After signing the Wall Street reform bill they co-wrote into law on July 21, 2010, President Barack Obama congratulates Sens. Christopher Dodd and Barney Frank. Win McNamee/Getty Images On July 15, 2010, the U.S. Senate voted 60-39 to approve the Dodd-Frank Wall Street Reform and Consumer Protection Act of 2010. The bill -- representing the most sweeping financial restrictions since the Great Depression -- gives Congress the right to break up corrupt banks and other financial institutions, eliminates proprietary trading, and ends the practice of bailing out banks in trouble. In other words, it increases oversight of the financial industry in an effort to prevent the kinds of practices that many believe have led to -- or worsened -- the financial crisis. But what about the average Joe (or Jane) with 2.5 kids, a car and a mortgage? After all, regular people have also felt the effects of everything from corrupt lending practices to policies that work in businesses' favor while … [Read more...] about What’s the Bureau of Consumer Financial Protection?
Retail industry averages financial ratios
Some engines are super-efficient, thanks to their engineers playing with a little thing called compression ratio. See pictures of car engines. Duangkamon Khattiya/Photographer's Choice/Getty Images Have you noticed the wave of cars with great gas mileage hitting the market? The Mazda3 with the SkyActiv engine can get 42 miles per gallon (17.9 kilometers per liter). The Chevrolet Cruze Eco can get 40 miles per gallon (17 kilometers per liter), and the Hyundai Elantra can too. And get this: Even though these cars get some of the best gas mileage in the industry, they're not using gasoline-electric hybrid technology, alternative fuels or other green tricks. They're powered by the old-fashion internal combustion engine. So what makes their fuel economy so good? Their engines are super-efficient, thanks to their engineers playing with a little thing called compression ratio. Your basic car engine works by turning chemical energy from a controlled explosion of the mixture of air, … [Read more...] about What’s the connection between compression ratio and fuel economy?
If you watch the news, you hear all the time about the Dow Jones Industrial Average and other averages like the S&P 500 or The Russel 2000. These are "market averages" designed to tell you how companies traded on the stock market are doing in general. The Dow Jones Industrial Average is simply the average value of 30 large, industrial stocks. Big companies like General Motors, Goodyear, IBM and Exxon are the kinds of companies that make up this index. See Dow Jones & Company for details on how the average is calculated. See The Investment FAQ for a list of the companies in the average. The thing to understand is that the Dow Jones Industrial Average is nothing magic -- someone has chosen 30 companies and averaged their values together by following a specific formula. That's all it is. There are all sorts of averages out there. The S&P 500 is the average value of 500 different large companies. The Russel 2000 tracks the average of 2,000 smaller companies. And there are … [Read more...] about What is the Dow Jones Industrial Average?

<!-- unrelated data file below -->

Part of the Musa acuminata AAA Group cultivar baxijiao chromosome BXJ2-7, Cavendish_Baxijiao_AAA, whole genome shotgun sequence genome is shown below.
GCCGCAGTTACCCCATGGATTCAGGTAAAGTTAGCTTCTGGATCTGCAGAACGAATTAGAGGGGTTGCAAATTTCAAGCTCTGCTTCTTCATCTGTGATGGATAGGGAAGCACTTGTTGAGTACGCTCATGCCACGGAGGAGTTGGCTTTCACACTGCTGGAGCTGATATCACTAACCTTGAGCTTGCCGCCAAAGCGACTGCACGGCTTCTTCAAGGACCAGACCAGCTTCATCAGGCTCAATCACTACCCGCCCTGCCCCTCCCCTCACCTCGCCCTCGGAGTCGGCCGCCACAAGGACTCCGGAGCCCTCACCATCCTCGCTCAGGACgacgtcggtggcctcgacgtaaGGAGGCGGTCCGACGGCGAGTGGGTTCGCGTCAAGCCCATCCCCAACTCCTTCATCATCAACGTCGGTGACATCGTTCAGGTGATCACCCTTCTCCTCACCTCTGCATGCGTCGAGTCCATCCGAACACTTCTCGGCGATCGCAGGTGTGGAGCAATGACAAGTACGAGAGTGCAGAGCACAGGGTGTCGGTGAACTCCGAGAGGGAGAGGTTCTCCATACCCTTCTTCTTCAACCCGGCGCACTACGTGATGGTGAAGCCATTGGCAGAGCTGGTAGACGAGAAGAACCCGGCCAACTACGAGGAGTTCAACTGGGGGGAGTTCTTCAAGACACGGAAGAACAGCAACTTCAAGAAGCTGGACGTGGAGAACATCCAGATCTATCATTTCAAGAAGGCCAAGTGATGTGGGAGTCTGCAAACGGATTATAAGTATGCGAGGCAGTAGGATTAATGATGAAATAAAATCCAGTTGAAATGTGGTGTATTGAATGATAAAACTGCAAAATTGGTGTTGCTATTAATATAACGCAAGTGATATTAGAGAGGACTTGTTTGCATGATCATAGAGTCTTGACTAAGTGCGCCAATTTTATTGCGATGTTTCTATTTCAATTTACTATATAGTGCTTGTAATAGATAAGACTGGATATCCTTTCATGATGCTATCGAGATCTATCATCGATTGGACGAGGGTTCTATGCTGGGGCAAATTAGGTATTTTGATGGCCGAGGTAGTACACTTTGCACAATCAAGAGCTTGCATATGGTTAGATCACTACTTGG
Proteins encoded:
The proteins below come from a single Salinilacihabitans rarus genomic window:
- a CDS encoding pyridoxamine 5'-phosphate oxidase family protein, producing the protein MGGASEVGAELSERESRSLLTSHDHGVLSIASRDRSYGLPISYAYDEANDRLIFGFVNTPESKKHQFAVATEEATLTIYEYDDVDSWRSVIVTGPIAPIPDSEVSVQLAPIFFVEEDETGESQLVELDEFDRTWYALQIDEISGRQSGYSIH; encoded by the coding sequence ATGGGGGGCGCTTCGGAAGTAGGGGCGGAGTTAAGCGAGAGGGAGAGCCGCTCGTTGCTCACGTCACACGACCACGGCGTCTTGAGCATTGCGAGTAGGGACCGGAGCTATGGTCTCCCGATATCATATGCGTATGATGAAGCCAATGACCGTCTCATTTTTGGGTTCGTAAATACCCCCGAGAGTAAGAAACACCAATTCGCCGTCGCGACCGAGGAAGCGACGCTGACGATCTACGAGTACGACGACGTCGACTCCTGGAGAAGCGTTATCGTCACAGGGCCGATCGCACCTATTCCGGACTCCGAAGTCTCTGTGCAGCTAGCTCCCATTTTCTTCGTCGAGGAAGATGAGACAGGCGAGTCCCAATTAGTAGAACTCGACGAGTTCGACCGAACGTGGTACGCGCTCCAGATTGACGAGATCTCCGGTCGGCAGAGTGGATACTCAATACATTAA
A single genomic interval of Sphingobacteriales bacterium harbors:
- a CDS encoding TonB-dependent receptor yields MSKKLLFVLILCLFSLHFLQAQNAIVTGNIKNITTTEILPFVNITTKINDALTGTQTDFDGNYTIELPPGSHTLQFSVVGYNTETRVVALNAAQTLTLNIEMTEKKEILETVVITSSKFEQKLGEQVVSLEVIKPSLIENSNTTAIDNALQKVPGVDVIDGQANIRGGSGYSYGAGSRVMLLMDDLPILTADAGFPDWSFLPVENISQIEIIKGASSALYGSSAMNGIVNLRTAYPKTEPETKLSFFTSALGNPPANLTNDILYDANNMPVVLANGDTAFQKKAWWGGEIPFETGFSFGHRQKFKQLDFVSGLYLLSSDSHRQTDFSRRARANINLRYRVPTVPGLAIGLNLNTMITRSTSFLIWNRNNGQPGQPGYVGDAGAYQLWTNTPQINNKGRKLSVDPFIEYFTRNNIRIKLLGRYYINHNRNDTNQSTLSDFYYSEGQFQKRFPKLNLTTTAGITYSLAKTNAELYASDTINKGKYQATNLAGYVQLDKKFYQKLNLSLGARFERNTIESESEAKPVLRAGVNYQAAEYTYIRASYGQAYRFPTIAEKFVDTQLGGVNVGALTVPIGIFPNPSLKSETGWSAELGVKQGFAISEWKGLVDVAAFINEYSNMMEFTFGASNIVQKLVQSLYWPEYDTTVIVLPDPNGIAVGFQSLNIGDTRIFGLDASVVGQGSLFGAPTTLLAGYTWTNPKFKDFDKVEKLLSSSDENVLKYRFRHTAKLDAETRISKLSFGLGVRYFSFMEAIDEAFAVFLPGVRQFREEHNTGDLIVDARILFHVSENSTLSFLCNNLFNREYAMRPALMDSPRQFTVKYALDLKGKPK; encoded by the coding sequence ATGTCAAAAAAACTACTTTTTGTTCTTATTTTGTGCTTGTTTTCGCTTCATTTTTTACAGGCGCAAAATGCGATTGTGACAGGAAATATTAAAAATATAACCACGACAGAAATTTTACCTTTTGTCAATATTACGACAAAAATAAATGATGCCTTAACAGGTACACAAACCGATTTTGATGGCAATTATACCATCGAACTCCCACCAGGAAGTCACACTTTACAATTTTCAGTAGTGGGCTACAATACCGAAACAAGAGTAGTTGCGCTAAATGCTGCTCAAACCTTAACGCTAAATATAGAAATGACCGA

While many home sites have sat virtually untouched during the construction bubble, large and small green construction jobs have thrived. See more pictures of home construction. AbleStock.com/Thinkstock Unless you've been in a coma for the past three years, you've probably heard something about the real estate bubble that burst in the late 2000s. The real estate bust affects all sectors of the economy, from attorneys to home decorating, but few areas have been quite as directly affected as the construction industry. As the country -- and the world -- continues to dig its way out of the Great Recession, construction jobs and contracts remain below the peak from the boom years of 2005 and 2006. But it hasn't been all doom and gloom. Throughout the recession, one sector of the construction industry has consistently shown signs of growth: green building. Through the darkest days of the financial collapse, green jobs have proven to be somewhat recession-proof. That's partly because … [Read more...] about Did any part of the construction industry escape the bubble burst?
A lot of people give gift cards as presents during the winter holidays. Starbucks, for example, sold almost 2.5 million gift cards in the U.S. and Canada on Christmas Eve in 2014. Richard Levine/Corbis via Getty Images The Wall Street Journal revealed on June 1 that Starbucks holds as much money for its customers as a bank — and not even a small bank. Starbucks gift cards and mobile debit accounts stored $1.2 billion in customer funds during the first quarter of 2016. According to Shane Ferro on the Huffington Post, "that amount of deposits would make it a respectable midsize institution." Industry numbers put it somewhere between The Bancorp ($2.68 billion) and Mercantile Bank ($680 million). Starbucks has pretty much mastered the prepaid realm. On Christmas Eve 2014, Starbucks sold almost 2.5 million gift cards in the U.S. and Canada alone. The company says one in seven Americans received a Starbucks card for the holidays that year. It's "Starbucks' secret sauce," writes … [Read more...] about The Secret Life of the Gift Card Industry